}
}

public void run()
{
android.media.MediaPlayer mp = null;
while(isRunning)
{
try
{
while(soundEvents.size()>0)
{
SoundPoolEvent event = soundEvents.remove();
if(event!=null)
{
switch(event.eventType)
{
case SoundPoolEvent.SOUND_PLAY:
android.media.AudioManager mgr = (android.media.AudioManager) context.getSystemService(android.content.Context.AUDIO_SERVICE);
int streamVolume = mgr.getStreamVolume(android.media.AudioManager.STREAM_MUSIC);
soundPool.play(handles.get( event.eventSound).intValue(), streamVolume, streamVolume, 1, 0, 1.0f);

break;
case SoundPoolEvent.SOUND_STOP:

break;
case SoundPoolEvent.SOUND_MUSIC_PLAY:
currentPlayer = event.eventSound;
if(sounds.get(currentPlayer)!=null)
{
mp = mediaPlayers.get(currentPlayer);

if(!mp.isPlaying())
{
mp.seekTo(0);
mp.start();
}
}

break;
case SoundPoolEvent.SOUND_MUSIC_STOP:
currentPlayer = event.eventSound;
mp = mediaPlayers.get(currentPlayer);
mp.pause();
break;
case SoundPoolEvent.SOUND_MUSIC_PAUSE:
currentPlayer = event.eventSound;
mp = mediaPlayers.get(currentPlayer);
mp.pause();
break;
case SoundPoolEvent.SOUND_MUSIC_RESUME:
currentPlayer = event.eventSound;
mp = mediaPlayers.get(currentPlayer);
mp.start();
break;

}

}
}
}
catch(Exception e)
{
//Log.d("Error",e.getMessage());
}

try
{
this.wait(100);
//java.lang.Thread.currentThread().sleep(100);
}
catch(Exception e)
{

}
}
}


public void startSound()
{
this.soundPool = new android.media.SoundPool(this.sounds.size(),android.media.AudioManager.STREAM_MUSIC,100);
java.util.Iterator iterator = sounds.keySet().iterator();

while(iterator.hasNext())
{
int soundid = iterator.next().intValue();
int soundhandle = this.soundPool.load(this.context, soundid, 1);
handles.put(new Integer(soundid), new Integer(soundhandle));
}

isRunning=true;
this.start();
}
public void stopSound()
{
java.util.Iterator iterator = sounds.keySet().iterator();

while(iterator.hasNext())
{

int soundid = iterator.next().intValue();
if(this.sounds.get(soundid).booleanValue())
{
android.media.MediaPlayer mp = mediaPlayers.get(soundid);
mp.stop();
mp.release();
mp=null;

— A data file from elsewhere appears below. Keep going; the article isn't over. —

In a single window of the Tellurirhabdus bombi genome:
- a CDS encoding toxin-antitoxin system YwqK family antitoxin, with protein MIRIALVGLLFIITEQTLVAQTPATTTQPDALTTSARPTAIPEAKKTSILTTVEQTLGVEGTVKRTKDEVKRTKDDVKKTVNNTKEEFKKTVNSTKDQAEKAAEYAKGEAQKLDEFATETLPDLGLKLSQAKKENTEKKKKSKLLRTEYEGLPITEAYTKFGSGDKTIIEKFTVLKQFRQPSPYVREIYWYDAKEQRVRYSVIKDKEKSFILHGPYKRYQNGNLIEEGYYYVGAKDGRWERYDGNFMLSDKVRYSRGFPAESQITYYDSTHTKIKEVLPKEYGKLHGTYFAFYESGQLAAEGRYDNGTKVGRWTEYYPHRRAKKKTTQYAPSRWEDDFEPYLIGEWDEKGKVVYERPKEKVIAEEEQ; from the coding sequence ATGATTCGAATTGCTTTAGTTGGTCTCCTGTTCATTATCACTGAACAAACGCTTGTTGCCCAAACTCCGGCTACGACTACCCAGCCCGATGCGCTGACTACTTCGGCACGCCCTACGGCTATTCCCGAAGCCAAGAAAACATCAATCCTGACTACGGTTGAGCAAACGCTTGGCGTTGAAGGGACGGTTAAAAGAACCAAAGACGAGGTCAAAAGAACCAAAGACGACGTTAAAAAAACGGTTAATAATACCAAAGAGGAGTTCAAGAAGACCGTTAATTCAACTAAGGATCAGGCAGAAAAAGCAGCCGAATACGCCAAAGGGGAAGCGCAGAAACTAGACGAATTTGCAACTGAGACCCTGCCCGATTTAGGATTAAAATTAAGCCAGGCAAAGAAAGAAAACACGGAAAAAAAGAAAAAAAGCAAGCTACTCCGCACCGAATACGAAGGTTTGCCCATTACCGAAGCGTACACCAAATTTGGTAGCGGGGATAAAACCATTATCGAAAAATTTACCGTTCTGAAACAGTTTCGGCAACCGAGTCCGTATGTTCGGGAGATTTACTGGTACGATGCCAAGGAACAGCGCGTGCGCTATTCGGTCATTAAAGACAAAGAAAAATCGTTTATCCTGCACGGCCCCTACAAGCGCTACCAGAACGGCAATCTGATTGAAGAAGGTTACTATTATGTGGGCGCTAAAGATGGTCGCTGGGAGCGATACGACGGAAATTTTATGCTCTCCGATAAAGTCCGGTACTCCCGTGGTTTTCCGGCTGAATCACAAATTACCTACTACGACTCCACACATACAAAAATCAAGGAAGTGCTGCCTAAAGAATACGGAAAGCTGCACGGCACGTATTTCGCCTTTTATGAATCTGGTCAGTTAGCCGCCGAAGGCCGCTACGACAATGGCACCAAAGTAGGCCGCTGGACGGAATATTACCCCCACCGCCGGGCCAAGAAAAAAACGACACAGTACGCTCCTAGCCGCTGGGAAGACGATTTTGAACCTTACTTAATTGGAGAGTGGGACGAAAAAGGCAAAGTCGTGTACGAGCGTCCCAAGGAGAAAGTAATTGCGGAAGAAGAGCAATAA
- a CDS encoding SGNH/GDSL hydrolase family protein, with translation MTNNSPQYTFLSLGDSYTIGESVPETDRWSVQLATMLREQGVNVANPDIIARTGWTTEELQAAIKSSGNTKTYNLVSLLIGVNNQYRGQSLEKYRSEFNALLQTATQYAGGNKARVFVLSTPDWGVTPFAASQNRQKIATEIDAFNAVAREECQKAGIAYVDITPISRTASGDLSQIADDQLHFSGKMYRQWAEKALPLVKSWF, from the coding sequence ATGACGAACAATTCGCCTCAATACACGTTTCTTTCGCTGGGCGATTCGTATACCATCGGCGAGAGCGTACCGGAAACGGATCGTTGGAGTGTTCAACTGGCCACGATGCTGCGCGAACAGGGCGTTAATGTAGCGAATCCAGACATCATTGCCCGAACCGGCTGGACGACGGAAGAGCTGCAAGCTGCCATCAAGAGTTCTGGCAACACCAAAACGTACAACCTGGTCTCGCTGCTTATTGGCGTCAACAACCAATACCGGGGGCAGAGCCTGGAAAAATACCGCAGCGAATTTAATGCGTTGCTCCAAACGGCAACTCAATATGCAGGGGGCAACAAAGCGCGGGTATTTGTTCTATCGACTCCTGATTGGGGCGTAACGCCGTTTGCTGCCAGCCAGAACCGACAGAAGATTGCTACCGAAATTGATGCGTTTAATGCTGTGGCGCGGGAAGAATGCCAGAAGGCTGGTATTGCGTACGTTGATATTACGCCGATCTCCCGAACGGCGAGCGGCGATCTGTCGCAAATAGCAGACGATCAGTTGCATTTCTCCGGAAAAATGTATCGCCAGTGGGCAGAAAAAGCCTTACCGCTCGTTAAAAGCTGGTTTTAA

}
else
{
this.soundPool.pause( this.handles.get(soundid).intValue());
this.soundPool.stop(this.handles.get(soundid).intValue());

}


}

isRunning=false;
this.soundPool.release();
}

public int currentPlayer;
private boolean isRunning;
private java.util.HashMap sounds;
private java.util.HashMap handles;
private android.content.Context context;
private java.util.LinkedList soundEvents;
private java.util.HashMap mediaPlayers;
public void stopSound(int resid)
{
if(soundEvents!=null)
{
try
{
soundEvents.add(new SoundPoolEvent(SoundPoolEvent.SOUND_STOP,resid));
}
catch(Exception e)
{

}
}
}
public void playSound(int resid)
{
if(soundEvents!=null)
{
try
{
soundEvents.add(new SoundPoolEvent(SoundPoolEvent.SOUND_PLAY,resid));
this.notify();
}
catch(Exception e)
{

}
}
}
public void startMusic(int resid)
{
if(soundEvents!=null)
{
try
{
soundEvents.add(new SoundPoolEvent(SoundPoolEvent.SOUND_MUSIC_PLAY,resid));
this.notify();
}
catch(Exception e)
{

}
}
}
public void stopMusic(int resid)
{
if(soundEvents!=null)
{
try
{
soundEvents.add(new SoundPoolEvent(SoundPoolEvent.SOUND_MUSIC_STOP,resid));
this.notify();
}
catch(Exception e)
{

}
}
}
public void pauseMusic(int resid)
{
if(soundEvents!=null)
{
try
{
soundEvents.add(new SoundPoolEvent(SoundPoolEvent.SOUND_MUSIC_PAUSE,resid));
this.notify();
}
catch(Exception e)
{

}
}
}
public void resumeMusic(int resid)
{
if(soundEvents!=null)
{
try
{
soundEvents.add(new SoundPoolEvent(SoundPoolEvent.SOUND_MUSIC_RESUME,resid));
this.notify();
}
catch(Exception e)
{

}
}
}
SoundPool soundPool;


}


How do you use it?
First create an instance of the class.
Then add the resources to the SoundPoolManager (Sounds and music tracks)
Then start the SoundManager thread.
Then use the playSound() method to play a sound effect or playMusic() to play a song.

SoundPoolManager m = new SoundPoolManager(context);
m.addSound(R.raw.bang, false);
m.addSound(R.raw.mysong,true);
m.startSound();
m.playSound(R.raw.bang);
m.playMusic(R.raw.mysong);

If you want to pause the music use the pause call.

Use the stopSound() method to stop the sound thread.
The code is crude and the method names are not quite appropriate but it is published under the assumption that you may find it useful. You can take a look at the Robotic Space Rock code found at http://code.google.com/p/monolithandroid for actual examples.